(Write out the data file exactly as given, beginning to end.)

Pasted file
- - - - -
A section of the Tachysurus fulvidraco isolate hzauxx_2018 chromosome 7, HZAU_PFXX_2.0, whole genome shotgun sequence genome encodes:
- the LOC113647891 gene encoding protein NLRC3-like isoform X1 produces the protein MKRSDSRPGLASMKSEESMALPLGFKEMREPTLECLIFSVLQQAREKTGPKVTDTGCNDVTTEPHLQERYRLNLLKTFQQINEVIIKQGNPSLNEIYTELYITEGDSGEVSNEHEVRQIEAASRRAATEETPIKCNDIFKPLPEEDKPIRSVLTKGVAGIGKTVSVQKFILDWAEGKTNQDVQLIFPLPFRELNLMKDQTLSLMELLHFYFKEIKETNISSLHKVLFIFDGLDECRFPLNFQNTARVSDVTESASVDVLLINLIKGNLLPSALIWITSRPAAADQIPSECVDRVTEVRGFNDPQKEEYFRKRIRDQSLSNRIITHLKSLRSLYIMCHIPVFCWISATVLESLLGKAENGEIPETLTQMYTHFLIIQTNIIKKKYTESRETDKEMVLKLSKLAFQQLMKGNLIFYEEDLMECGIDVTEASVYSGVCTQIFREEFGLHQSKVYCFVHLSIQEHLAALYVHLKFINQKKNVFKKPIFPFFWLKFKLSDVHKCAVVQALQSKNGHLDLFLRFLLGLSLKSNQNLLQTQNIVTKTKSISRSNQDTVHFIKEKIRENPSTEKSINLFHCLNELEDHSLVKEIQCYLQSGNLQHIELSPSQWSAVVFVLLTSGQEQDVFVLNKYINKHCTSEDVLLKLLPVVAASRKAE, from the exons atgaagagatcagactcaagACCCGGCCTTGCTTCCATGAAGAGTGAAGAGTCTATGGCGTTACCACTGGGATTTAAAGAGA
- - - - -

A section of the Tachysurus fulvidraco isolate hzauxx_2018 chromosome 7, HZAU_PFXX_2.0, whole genome shotgun sequence genome encodes:
- the LOC113647891 gene encoding protein NLRC3-like isoform X1 produces the protein MKRSDSRPGLASMKSEESMALPLGFKEMREPTLECLIFSVLQQAREKTGPKVTDTGCNDVTTEPHLQERYRLNLLKTFQQINEVIIKQGNPSLNEIYTELYITEGDSGEVSNEHEVRQIEAASRRAATEETPIKCNDIFKPLPEEDKPIRSVLTKGVAGIGKTVSVQKFILDWAEGKTNQDVQLIFPLPFRELNLMKDQTLSLMELLHFYFKEIKETNISSLHKVLFIFDGLDECRFPLNFQNTARVSDVTESASVDVLLINLIKGNLLPSALIWITSRPAAADQIPSECVDRVTEVRGFNDPQKEEYFRKRIRDQSLSNRIITHLKSLRSLYIMCHIPVFCWISATVLESLLGKAENGEIPETLTQMYTHFLIIQTNIIKKKYTESRETDKEMVLKLSKLAFQQLMKGNLIFYEEDLMECGIDVTEASVYSGVCTQIFREEFGLHQSKVYCFVHLSIQEHLAALYVHLKFINQKKNVFKKPIFPFFWLKFKLSDVHKCAVVQALQSKNGHLDLFLRFLLGLSLKSNQNLLQTQNIVTKTKSISRSNQDTVHFIKEKIRENPSTEKSINLFHCLNELEDHSLVKEIQCYLQSGNLQHIELSPSQWSAVVFVLLTSGQEQDVFVLNKYINKHCTSEDVLLKLLPVVAASRKAE, from the exons atgaagagatcagactcaagACCCGGCCTTGCTTCCATGAAGAGTGAAGAGTCTATGGCGTTACCACTGGGATTTAAAGAGA